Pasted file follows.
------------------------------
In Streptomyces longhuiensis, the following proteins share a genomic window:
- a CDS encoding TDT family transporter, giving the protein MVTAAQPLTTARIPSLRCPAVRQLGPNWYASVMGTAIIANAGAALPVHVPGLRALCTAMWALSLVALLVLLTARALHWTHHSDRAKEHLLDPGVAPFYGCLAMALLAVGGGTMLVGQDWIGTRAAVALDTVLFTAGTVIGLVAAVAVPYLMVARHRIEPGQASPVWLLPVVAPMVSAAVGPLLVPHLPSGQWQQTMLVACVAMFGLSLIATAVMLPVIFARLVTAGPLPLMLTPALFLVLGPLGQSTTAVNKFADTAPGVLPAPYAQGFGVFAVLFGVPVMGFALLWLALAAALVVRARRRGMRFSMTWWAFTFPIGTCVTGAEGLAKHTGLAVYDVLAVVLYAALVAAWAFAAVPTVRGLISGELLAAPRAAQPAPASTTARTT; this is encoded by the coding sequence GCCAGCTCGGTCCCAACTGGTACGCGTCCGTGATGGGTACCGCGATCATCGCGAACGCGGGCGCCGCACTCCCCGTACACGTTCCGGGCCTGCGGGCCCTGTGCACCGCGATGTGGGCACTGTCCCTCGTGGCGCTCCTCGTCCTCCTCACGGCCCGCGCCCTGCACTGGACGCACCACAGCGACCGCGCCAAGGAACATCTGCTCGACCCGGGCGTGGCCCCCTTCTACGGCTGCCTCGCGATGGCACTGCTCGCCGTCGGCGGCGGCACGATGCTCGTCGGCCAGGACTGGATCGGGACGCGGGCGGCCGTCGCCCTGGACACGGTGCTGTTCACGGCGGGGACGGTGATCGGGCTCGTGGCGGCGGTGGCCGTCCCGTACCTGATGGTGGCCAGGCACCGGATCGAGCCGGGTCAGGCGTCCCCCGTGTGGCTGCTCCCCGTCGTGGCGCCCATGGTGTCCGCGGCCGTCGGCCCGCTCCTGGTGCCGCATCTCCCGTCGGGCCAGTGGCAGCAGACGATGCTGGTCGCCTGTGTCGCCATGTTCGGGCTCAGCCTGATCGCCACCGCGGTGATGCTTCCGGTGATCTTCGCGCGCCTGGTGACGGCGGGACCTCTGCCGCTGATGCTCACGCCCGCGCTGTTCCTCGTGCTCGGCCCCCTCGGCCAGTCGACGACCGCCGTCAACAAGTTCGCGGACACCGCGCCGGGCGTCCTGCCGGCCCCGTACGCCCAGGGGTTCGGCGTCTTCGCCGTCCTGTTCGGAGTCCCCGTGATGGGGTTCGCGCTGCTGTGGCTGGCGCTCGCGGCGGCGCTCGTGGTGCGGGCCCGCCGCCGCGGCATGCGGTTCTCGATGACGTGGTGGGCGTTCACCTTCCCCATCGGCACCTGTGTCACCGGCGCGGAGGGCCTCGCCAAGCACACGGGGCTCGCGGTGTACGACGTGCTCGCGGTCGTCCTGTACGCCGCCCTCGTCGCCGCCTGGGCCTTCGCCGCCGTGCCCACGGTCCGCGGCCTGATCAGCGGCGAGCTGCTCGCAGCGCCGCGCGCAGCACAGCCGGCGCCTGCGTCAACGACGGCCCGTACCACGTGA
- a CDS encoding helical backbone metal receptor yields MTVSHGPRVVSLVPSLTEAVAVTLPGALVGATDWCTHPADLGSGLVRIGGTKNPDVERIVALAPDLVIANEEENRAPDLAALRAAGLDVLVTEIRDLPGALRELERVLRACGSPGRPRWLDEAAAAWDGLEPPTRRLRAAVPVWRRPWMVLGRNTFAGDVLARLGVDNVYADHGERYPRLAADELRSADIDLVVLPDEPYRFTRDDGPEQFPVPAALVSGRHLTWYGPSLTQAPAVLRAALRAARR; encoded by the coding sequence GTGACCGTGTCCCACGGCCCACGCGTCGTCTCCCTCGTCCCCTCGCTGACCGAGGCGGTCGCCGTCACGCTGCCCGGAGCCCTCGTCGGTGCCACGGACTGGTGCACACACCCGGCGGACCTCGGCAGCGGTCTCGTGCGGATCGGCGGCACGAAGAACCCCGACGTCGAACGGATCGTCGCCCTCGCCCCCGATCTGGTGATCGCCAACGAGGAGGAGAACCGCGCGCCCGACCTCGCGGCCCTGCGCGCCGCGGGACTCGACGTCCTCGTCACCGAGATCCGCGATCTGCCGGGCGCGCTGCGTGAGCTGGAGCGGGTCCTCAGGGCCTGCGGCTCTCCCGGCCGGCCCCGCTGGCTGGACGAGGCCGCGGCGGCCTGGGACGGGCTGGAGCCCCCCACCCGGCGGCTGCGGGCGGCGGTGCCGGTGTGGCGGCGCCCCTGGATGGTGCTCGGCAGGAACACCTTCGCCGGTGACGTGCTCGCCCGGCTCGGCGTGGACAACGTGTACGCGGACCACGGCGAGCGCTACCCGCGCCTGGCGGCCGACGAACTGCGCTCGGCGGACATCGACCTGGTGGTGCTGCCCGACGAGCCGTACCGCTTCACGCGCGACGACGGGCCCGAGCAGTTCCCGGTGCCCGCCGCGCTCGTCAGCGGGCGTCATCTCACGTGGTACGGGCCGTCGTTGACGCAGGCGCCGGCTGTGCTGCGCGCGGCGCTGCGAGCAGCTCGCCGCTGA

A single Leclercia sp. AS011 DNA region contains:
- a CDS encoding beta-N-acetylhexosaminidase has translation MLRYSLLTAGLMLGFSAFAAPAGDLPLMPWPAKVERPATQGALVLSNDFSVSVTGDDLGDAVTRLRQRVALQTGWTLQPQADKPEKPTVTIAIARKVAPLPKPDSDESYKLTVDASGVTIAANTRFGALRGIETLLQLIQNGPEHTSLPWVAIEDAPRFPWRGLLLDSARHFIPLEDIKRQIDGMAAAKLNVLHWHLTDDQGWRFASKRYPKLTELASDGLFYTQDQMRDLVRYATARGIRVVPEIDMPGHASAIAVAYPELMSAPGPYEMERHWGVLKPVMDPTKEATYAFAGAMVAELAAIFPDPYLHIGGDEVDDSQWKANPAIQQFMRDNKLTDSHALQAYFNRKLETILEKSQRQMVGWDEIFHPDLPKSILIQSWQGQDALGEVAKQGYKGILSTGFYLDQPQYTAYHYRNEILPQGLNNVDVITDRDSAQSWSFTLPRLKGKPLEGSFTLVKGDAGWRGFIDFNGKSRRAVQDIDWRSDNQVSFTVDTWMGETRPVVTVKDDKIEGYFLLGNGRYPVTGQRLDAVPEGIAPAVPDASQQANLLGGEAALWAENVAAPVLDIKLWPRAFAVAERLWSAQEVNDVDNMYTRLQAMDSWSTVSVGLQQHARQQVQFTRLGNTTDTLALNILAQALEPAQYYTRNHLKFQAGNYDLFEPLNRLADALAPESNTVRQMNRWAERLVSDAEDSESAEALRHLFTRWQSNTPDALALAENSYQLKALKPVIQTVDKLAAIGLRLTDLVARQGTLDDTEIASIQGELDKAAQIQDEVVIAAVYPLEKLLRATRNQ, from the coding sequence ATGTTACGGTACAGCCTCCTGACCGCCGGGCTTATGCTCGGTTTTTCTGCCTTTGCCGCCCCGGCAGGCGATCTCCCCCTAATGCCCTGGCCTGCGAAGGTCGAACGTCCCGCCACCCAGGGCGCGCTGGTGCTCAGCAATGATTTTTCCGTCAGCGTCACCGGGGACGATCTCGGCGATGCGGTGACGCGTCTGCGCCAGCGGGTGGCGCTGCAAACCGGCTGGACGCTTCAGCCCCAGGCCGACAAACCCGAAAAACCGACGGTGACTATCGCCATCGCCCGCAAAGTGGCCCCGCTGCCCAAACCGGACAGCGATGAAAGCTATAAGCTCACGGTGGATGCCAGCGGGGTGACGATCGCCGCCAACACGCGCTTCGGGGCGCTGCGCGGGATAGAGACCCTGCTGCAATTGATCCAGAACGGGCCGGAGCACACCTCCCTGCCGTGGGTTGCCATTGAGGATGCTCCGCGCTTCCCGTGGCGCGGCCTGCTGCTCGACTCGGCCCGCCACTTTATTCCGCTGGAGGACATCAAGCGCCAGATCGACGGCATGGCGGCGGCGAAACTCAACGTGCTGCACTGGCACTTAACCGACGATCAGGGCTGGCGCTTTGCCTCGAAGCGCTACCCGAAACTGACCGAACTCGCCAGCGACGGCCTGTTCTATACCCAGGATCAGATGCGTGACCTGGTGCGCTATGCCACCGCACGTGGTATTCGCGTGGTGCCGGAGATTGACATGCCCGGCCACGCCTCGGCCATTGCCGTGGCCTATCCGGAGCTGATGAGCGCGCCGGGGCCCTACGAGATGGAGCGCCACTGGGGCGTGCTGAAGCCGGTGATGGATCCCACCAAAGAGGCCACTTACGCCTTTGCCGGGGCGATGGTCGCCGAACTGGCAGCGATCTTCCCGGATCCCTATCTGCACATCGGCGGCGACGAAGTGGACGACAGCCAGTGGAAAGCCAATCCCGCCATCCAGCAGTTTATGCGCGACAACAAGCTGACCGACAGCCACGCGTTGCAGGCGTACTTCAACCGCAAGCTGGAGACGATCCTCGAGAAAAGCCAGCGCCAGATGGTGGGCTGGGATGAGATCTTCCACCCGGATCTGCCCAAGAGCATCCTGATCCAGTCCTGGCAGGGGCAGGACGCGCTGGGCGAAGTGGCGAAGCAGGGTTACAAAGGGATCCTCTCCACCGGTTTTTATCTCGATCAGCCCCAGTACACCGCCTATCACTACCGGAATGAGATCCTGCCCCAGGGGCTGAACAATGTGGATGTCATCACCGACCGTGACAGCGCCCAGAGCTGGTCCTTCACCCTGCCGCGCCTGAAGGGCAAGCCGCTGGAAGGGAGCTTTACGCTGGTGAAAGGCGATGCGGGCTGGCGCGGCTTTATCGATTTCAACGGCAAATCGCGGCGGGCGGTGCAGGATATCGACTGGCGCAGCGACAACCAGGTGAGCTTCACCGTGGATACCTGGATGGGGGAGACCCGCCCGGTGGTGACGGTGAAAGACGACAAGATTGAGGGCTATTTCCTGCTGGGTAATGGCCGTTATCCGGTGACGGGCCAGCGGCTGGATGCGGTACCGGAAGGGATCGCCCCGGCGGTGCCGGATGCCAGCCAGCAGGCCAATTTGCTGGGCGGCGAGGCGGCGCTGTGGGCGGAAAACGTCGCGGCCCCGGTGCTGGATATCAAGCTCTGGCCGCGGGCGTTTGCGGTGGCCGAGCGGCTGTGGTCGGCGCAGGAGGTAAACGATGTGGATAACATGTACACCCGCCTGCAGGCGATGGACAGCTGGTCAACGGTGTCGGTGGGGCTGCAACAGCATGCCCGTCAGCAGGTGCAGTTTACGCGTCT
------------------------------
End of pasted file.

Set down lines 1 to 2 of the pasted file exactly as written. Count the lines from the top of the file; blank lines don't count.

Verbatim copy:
In Streptomyces longhuiensis, the following proteins share a genomic window:
- a CDS encoding TDT family transporter, giving the protein MVTAAQPLTTARIPSLRCPAVRQLGPNWYASVMGTAIIANAGAALPVHVPGLRALCTAMWALSLVALLVLLTARALHWTHHSDRAKEHLLDPGVAPFYGCLAMALLAVGGGTMLVGQDWIGTRAAVALDTVLFTAGTVIGLVAAVAVPYLMVARHRIEPGQASPVWLLPVVAPMVSAAVGPLLVPHLPSGQWQQTMLVACVAMFGLSLIATAVMLPVIFARLVTAGPLPLMLTPALFLVLGPLGQSTTAVNKFADTAPGVLPAPYAQGFGVFAVLFGVPVMGFALLWLALAAALVVRARRRGMRFSMTWWAFTFPIGTCVTGAEGLAKHTGLAVYDVLAVVLYAALVAAWAFAAVPTVRGLISGELLAAPRAAQPAPASTTARTT; this is encoded by the coding sequence GCCAGCTCGGTCCCAACTGGTACGCGTCCGTGATGGGTACCGCGATCATCGCGAACGCGGGCGCCGCACTCCCCGTACACGTTCCGGGCCTGCGGGCCCTGTGCACCGCGATGTGGGCACTGTCCCTCGTGGCGCTCCTCGTCCTCCTCACGGCCCGCGCCCTGCACTGGACGCACCACAGCGACCGCGCCAAGGAACATCTGCTCGACCCGGGCGTGGCCCCCTTCTACGGCTGCCTCGCGATGGCACTGCTCGCCGTCGGCGGCGGCACGATGCTCGTCGGCCAGGACTGGATCGGGACGCGGGCGGCCGTCGCCCTGGACACGGTGCTGTTCACGGCGGGGACGGTGATCGGGCTCGTGGCGGCGGTGGCCGTCCCGTACCTGATGGTGGCCAGGCACCGGATCGAGCCGGGTCAGGCGTCCCCCGTGTGGCTGCTCCCCGTCGTGGCGCCCATGGTGTCCGCGGCCGTCGGCCCGCTCCTGGTGCCGCATCTCCCGTCGGGCCAGTGGCAGCAGACGATGCTGGTCGCCTGTGTCGCCATGTTCGGGCTCAGCCTGATCGCCACCGCGGTGATGCTTCCGGTGATCTTCGCGCGCCTGGTGACGGCGGGACCTCTGCCGCTGATGCTCACGCCCGCGCTGTTCCTCGTGCTCGGCCCCCTCGGCCAGTCGACGACCGCCGTCAACAAGTTCGCGGACACCGCGCCGGGCGTCCTGCCGGCCCCGTACGCCCAGGGGTTCGGCGTCTTCGCCGTCCTGTTCGGAGTCCCCGTGATGGGGTTCGCGCTGCTGTGGCTGGCGCTCGCGGCGGCGCTCGTGGTGCGGGCCCGCCGCCGCGGCATGCGGTTCTCGATGACGTGGTGGGCGTTCACCTTCCCCATCGGCACCTGTGTCACCGGCGCGGAGGGCCTCGCCAAGCACACGGGGCTCGCGGTGTACGACGTGCTCGCGGTCGTCCTGTACGCCGCCCTCGTCGCCGCCTGGGCCTTCGCCGCCGTGCCCACGGTCCGCGGCCTGATCAGCGGCGAGCTGCTCGCAGCGCCGCGCGCAGCACAGCCGGCGCCTGCGTCAACGACGGCCCGTACCACGTGA